The steps to forgive may vary by person or couple, but most could look like this:

  • Be open and receptive to forgiveness.
  • Make a conscious decision to forgive your spouse or partner.
  • When images of the hurt flash in your mind, do something to distract yourself from dwelling on those thoughts.
  • Do not bring back an error or mistake back at a later date and do not use it as ammunition in an argument.
  • Let go of wanting to “get even.” Chances are this won’t really make you feel better anyway.
  • Remember that forgiveness does not mean you condone the hurtful behavior.

—Adapted from Forgiveness and Letting Go in Your Marriage

How to say “I’m sorry”

Just as offering forgiveness is an important part of a relationship, so is the willingness to apologize when symptoms lead to mistakes.

“I’ve learned that an important reason for saying I’m sorry is so that I can forgive myself and move forward,” says former CHADD president Marie Paxson. “Without making an apology, I will feel awful about the incident. So as uncomfortable or awkward fessing up may be, it beats the heck out of carrying guilt and shame.”

Knowing when you’ve hurt someone is an important part of making a sincere apology, says Ms. Paxson. Being willing to correct your actions in the future, including building additional support systems to address symptoms such as forgetfulness, is part of a healthy apology.

“Whenever you do make an apology, remember that you are apologizing for your behavior, not your existence,” she says.

Here are her suggestions on what you need to say when making a heartfelt apology:

  • I’m sorry that I ________________. (State the regrettable action.)
  • I didn’t mean to cause _____________________________. (This shows that you understand the results of your action.)
  • I should not have done this and it won’t happen again. (Say this only if you are sure of it.)
  • I’m taking steps so that it does not happen again. (This statement shows that this will be a work in progress.)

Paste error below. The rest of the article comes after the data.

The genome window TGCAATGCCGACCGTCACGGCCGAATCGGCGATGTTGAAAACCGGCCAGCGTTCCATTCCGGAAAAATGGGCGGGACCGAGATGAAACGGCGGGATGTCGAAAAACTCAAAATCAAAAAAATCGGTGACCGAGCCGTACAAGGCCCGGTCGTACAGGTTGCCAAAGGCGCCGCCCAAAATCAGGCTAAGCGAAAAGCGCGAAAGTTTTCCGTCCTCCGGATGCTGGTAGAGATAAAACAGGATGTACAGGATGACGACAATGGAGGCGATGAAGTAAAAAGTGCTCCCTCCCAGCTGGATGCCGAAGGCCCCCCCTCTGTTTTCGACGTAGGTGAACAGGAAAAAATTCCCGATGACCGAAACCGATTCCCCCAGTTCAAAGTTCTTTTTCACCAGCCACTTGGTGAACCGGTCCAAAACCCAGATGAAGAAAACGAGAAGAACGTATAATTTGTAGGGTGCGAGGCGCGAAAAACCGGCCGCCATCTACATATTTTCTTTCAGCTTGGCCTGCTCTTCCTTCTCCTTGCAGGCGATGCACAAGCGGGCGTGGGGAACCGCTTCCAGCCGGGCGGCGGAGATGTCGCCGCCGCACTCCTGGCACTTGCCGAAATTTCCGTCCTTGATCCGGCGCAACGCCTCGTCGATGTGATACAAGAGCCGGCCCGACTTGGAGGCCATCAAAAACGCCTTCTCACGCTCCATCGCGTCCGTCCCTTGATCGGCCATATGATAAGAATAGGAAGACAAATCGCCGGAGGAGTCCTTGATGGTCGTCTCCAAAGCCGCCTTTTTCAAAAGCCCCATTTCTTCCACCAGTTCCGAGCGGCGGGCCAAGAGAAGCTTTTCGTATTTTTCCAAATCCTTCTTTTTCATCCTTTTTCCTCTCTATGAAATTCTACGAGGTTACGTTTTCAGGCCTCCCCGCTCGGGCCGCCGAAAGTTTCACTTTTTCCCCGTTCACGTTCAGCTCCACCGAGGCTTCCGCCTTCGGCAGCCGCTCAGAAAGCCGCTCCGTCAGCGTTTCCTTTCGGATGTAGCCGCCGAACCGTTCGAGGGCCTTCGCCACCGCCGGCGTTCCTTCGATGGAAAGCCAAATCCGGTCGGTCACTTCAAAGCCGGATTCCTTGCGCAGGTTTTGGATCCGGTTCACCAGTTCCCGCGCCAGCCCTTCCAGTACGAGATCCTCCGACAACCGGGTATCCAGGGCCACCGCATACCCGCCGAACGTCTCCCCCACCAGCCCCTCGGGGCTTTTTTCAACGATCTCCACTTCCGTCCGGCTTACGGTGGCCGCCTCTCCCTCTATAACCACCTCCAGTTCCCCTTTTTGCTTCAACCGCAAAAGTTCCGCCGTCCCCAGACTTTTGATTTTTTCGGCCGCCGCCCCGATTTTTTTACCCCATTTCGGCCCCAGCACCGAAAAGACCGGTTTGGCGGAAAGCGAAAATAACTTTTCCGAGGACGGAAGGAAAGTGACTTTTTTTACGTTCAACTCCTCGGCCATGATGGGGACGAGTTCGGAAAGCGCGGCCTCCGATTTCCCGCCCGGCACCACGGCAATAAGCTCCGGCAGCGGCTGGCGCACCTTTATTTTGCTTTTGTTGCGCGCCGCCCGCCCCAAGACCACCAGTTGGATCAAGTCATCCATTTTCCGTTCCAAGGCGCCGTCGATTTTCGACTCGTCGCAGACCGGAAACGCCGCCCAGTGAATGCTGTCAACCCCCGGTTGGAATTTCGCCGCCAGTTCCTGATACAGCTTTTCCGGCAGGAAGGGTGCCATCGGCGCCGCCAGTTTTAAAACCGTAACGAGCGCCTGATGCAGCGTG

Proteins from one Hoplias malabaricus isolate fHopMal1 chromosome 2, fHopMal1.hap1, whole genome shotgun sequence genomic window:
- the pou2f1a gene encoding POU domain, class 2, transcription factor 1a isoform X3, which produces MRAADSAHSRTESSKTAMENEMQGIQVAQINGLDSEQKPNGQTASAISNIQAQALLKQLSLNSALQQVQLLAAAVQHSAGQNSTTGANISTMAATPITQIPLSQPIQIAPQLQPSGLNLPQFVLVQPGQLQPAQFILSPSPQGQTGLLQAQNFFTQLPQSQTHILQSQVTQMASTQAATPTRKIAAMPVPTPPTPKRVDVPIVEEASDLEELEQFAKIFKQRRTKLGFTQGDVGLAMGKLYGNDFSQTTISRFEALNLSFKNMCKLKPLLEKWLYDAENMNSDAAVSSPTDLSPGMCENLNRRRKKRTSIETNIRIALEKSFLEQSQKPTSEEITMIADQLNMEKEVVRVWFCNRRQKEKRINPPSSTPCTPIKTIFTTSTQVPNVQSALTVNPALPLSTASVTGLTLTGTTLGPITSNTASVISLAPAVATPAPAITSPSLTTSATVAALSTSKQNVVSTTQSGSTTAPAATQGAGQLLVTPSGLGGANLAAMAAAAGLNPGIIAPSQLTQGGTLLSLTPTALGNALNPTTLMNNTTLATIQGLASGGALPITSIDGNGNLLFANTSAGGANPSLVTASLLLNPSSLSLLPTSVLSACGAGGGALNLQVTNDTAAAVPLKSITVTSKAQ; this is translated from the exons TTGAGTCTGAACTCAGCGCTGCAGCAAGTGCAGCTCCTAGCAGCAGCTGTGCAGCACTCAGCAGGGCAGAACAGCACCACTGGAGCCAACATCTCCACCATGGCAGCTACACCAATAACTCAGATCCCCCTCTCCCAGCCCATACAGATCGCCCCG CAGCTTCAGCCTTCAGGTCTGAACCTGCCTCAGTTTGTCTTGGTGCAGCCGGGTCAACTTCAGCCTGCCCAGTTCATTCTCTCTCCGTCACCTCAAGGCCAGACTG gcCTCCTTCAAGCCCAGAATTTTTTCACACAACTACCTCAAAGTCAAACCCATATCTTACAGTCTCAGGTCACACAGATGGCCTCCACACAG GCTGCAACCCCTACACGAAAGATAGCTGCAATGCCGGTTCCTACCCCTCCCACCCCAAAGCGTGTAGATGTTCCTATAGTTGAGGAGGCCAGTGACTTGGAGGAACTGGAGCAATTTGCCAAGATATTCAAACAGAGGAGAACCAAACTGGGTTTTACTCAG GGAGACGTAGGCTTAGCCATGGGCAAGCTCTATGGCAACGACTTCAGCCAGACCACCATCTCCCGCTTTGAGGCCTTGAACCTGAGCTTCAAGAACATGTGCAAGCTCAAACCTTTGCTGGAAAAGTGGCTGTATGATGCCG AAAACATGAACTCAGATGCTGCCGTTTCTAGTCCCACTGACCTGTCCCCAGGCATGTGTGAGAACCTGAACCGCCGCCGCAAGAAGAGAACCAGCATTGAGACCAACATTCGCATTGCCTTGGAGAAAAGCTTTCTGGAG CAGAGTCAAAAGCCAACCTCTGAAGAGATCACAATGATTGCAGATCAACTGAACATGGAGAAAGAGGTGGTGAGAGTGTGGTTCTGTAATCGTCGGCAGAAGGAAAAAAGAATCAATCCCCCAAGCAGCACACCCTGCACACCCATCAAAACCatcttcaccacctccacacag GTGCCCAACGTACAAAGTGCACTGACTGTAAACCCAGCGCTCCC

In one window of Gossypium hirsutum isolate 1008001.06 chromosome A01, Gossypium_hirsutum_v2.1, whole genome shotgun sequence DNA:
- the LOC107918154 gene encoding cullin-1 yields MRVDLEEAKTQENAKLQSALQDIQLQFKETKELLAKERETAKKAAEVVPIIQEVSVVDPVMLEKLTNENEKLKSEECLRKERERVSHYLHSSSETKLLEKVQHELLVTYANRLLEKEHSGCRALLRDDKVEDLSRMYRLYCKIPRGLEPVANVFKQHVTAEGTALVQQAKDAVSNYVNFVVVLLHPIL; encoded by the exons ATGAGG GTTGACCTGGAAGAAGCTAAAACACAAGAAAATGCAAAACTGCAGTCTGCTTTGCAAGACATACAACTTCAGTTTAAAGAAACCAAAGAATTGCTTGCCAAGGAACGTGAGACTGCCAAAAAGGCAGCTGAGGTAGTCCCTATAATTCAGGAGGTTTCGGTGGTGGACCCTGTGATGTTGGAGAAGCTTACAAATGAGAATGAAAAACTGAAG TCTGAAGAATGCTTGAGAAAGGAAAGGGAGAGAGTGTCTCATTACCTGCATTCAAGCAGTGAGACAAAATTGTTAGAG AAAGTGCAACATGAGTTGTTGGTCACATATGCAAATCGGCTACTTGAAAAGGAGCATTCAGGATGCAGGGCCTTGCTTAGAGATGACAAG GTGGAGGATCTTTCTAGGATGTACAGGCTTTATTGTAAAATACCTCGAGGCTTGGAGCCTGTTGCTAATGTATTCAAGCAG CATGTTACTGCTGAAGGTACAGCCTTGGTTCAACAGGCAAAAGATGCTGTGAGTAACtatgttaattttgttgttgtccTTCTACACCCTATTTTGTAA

• If I had to do things over again, I would ______________________. (This statement shows that you are learning from your mistake.I value our relationship and I hope you can forgive me.

—Adapted from How to Make a Good Apology

Apology accepted, forgiveness given. Now what?

“Couples who practice forgiveness can rid themselves of the toxic hurt and shame that holds them back from feeling connected to each other,” says Terry Gaspard, MSW, LICSW. “Experts believe that forgiveness can allow you to break the cycle of pain and move on to a healthier life.”

Forgiveness takes practice, and sometimes couples need to work with a therapist or counselor to build their skills. Learning to forgive is an ongoing action, requiring us to evaluate our abilities and the other person’s intentions as problems arise. Recognizing what lies behind a slight—ADHD symptoms or unkindness—is an important aspect in our ability to forgive within a relationship.

Don’t let ADHD symptoms prevent you from working together to build a healthy relationship. Address them together, forgive the daily mishaps, and build a treatment plan and support system that helps both of you have a happy and healthy relationship.

Looking for more?

Join the discussion: How do you and your partner handle the inevitable hurts caused by ADHD symptoms?